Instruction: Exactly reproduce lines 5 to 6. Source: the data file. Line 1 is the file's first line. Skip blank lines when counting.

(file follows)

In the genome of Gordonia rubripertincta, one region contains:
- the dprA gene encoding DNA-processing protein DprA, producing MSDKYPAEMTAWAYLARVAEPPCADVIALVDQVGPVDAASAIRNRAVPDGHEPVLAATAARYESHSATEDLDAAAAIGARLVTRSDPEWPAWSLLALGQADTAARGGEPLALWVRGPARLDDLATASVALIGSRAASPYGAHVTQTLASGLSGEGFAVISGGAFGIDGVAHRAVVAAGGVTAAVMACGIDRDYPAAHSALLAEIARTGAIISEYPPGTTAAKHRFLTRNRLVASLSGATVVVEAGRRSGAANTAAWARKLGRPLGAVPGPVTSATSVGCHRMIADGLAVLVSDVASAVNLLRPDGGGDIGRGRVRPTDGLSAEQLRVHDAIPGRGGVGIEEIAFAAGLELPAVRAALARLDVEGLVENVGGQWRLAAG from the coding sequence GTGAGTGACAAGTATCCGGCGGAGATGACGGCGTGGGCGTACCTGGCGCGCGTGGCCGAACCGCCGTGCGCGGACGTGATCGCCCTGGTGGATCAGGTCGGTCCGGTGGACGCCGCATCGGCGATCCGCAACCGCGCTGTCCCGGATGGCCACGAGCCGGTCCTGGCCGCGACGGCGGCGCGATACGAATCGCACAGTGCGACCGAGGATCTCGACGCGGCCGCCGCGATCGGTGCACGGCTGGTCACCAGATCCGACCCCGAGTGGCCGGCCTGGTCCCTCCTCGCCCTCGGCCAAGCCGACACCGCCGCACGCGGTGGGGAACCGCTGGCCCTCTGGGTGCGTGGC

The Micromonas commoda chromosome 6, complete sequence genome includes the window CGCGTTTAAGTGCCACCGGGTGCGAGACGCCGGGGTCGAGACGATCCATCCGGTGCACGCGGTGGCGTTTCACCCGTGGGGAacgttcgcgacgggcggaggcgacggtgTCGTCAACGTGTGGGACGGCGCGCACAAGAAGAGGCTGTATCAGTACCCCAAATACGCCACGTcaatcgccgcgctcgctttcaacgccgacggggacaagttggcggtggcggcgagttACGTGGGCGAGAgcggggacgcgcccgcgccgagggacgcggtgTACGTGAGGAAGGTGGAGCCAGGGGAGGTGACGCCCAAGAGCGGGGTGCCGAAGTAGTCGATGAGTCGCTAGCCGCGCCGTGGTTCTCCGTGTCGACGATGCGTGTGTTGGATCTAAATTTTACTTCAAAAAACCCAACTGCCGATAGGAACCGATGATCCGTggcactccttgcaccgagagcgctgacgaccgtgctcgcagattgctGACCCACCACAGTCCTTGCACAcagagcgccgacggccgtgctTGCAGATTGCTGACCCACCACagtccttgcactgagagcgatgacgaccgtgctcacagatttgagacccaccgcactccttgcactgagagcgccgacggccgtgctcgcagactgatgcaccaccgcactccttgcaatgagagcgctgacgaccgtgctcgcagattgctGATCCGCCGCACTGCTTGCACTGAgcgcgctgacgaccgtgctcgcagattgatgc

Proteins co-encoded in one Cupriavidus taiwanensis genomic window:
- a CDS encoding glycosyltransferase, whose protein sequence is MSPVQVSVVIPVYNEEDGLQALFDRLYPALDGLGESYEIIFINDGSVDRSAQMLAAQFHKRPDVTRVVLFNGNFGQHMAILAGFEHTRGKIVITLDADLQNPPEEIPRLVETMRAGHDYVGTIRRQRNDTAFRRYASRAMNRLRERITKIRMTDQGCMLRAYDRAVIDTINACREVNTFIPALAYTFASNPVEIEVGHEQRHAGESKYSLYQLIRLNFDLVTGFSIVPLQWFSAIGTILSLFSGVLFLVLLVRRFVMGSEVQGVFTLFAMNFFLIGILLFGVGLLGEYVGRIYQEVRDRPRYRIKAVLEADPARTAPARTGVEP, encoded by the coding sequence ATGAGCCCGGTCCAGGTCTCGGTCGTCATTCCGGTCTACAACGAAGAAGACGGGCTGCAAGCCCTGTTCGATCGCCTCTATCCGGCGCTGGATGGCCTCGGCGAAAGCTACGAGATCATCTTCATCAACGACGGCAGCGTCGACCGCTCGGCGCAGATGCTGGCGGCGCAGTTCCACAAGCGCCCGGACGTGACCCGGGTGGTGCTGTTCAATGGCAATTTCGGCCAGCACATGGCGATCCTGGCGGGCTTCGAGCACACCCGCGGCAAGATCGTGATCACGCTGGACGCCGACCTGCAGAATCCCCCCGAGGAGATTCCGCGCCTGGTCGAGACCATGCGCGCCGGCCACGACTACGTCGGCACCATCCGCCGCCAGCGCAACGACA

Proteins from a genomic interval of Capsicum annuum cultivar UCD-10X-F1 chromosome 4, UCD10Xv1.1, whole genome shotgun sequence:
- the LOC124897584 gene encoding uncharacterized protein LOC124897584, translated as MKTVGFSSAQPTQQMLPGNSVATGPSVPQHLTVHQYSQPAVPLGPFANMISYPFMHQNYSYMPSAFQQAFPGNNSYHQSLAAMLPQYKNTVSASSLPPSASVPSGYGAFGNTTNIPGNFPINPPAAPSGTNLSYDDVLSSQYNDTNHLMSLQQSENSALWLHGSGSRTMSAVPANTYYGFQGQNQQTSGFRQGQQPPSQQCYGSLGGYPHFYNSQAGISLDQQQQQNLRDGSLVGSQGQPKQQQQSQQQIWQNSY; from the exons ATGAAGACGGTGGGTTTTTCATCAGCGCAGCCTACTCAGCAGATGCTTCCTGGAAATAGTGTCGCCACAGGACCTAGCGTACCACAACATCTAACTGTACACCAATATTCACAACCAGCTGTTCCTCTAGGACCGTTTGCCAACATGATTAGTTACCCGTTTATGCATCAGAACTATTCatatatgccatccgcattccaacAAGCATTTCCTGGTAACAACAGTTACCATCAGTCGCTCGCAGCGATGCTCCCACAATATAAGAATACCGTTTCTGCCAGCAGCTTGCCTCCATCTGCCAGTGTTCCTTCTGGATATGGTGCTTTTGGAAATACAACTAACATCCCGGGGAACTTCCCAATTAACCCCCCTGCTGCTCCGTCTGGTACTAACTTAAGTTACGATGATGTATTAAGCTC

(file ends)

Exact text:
- a CDS encoding glycosyltransferase, whose protein sequence is MSPVQVSVVIPVYNEEDGLQALFDRLYPALDGLGESYEIIFINDGSVDRSAQMLAAQFHKRPDVTRVVLFNGNFGQHMAILAGFEHTRGKIVITLDADLQNPPEEIPRLVETMRAGHDYVGTIRRQRNDTAFRRYASRAMNRLRERITKIRMTDQGCMLRAYDRAVIDTINACREVNTFIPALAYTFASNPVEIEVGHEQRHAGESKYSLYQLIRLNFDLVTGFSIVPLQWFSAIGTILSLFSGVLFLVLLVRRFVMGSEVQGVFTLFAMNFFLIGILLFGVGLLGEYVGRIYQEVRDRPRYRIKAVLEADPARTAPARTGVEP, encoded by the coding sequence ATGAGCCCGGTCCAGGTCTCGGTCGTCATTCCGGTCTACAACGAAGAAGACGGGCTGCAAGCCCTGTTCGATCGCCTCTATCCGGCGCTGGATGGCCTCGGCGAAAGCTACGAGATCATCTTCATCAACGACGGCAGCGTCGACCGCTCGGCGCAGATGCTGGCGGCGCAGTTCCACAAGCGCCCGGACGTGACCCGGGTGGTGCTGTTCAATGGCAATTTCGGCCAGCACATGGCGATCCTGGCGGGCTTCGAGCACACCCGCGGCAAGATCGTGATCACGCTGGACGCCGACCTGCAGAATCCCCCCGAGGAGATTCCGCGCCTGGTCGAGACCATGCGCGCCGGCCACGACTACGTCGGCACCATCCGCCGCCAGCGCAACGACA

Proteins from a genomic interval of Capsicum annuum cultivar UCD-10X-F1 chromosome 4, UCD10Xv1.1, whole genome shotgun sequence: